In the old days, students joined the nation named after the region they came from, but while some Swedish students still do that it's no longer required. Instead, people pick a nation based on some sort of shared interest. Most student groups are organized through the nations. If you want to play handball you join a nation with a handball team, if you want to sing you join a nation with a choir, and if you want to take cheap trips to Russia you join a nation that organizes cheap trips to Russia. With something of a war on right now, the only one of those things I might have wanted to do suddenly seems less appealing, so I needed some other criterion. Last week there was a sort of fair where all the nations set up booths, which I attended, and I did learn things about some of the nations there (Kalmar Nation has the biggest dance club, Värmlands Nation takes the most trips, Norrlands Nation has the most members, Stockholm Nation is the most stuck up), but nothing that really clinched it for me.
In the end, I decided on Gästrike–Hälsinge Nation. Here's what sold me on it:
- It has a name that's so funny the Swedes don't even say it, instead calling it GH Nation (which, in turn, sounds really funny to an American if you say it in Swedish).
- One of the nations two home communes, Gästrike, includes the city of Gävle, home every Christmas season to the world's largest flame retardant straw goat.
- While most if not all of the nations have pubs, GH is widely regarded as having the best, a cozy little third floor affair with 160 kinds of beer available. In a city where a pint glass of the nearly undrinkable local brew in one of the non-student bars will set you back 60 SEK, access to a good selection of reduced price beers is no small matter.
So this Tuesday night I went to GH Nation's Reccemottagning to get to know my nation a little better. When I got there I was placed in a group with four Swedes, and we were sent off with maybe a dozen or so other groups to find and answer a series of questions about the nation which had been strategically scattered about the building. Along the way we were introduced to several key members of the nation, such as Thor, the first curator. After explaining that GH was the second richest of Uppsala's nations (after Smålands Nation, and only because Smålands mistakenly received a large bequest last century and then "misplaced" the paperwork) he proceeded to pick up a small, straw goat. The conversation then went a little like this:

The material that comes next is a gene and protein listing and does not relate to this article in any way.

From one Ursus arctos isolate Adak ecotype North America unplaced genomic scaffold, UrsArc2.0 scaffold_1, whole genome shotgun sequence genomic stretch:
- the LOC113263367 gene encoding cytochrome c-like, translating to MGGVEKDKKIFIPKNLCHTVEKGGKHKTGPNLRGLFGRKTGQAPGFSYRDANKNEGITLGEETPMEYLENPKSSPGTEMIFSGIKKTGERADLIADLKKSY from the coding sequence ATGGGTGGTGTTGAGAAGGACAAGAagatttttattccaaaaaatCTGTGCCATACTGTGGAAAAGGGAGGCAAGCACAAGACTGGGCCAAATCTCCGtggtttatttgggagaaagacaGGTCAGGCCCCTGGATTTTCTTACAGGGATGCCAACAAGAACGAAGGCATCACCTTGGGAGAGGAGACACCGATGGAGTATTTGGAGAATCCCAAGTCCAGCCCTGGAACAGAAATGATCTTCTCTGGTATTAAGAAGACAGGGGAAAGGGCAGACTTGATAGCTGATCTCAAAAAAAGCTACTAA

1Q: This is a bock. There's a bock every year at Christmas, and most years it burns.
Innocent New Member: It didn't burn this year, they soaked it in flame retardant.
1Q (vehemently): These little #@*!!*@s are soaked in it too, but they still burn.
1Q(quite calmly): Unless we forget to burn them. We meant to burn this one last year, but some years we forget to burn the bock.After the group activity, it was up to dinner. This was a three course affair. We started with smoked eel in a cream sauce on a slice of pumpernickel, with a glass of beer. For the main course we had scallpoed potatoes, onion sauteed in a cream sauce, pickled beets, and a hamburger (no bun, mind you, just a hamburger patty), with red wine. Then for dessert, hazelnut ice cream surrounded by meringues, topped with whipped cream and some sort of grated nut (have I mentioned before that Sweden is the birthplace of lactose tolerance?) with coffee.
Sounds pretty straightforward, but actually it took nearly three and a half hours. Why? Because to Swedes it just isn't a dinner party without lots of singing. Every few minutes we all stopped what we were doing to sing a song, chosen seemingly at random from the GH Nation songbook, a 200+ page book of songs (mostly) in Swedish, copies of which were scattered about the tables. The only one I recognized was "What do you do with a drunken sailor?", but the others had titles that seemed to translate to things like, "Fat French Girls," "There's No More Moonshine," and "Why Am I Out Of Snus?". After each song we would drink a toast, raising a glass to the person to one side, then the other side, then across the table, then taking a drink, then raising the glass again to the person across the table, and then to each side. Several of the songs also involved banging loudly on the table or standing up on your chair or linking arms and swaying back and forth in unison.
After all that, the bicycle ride home seemed much longer than usual, but it gave me plenty of opportunity to ruminate, and by the end of it I was led to one inescapable conclusion: I've joined the Drones.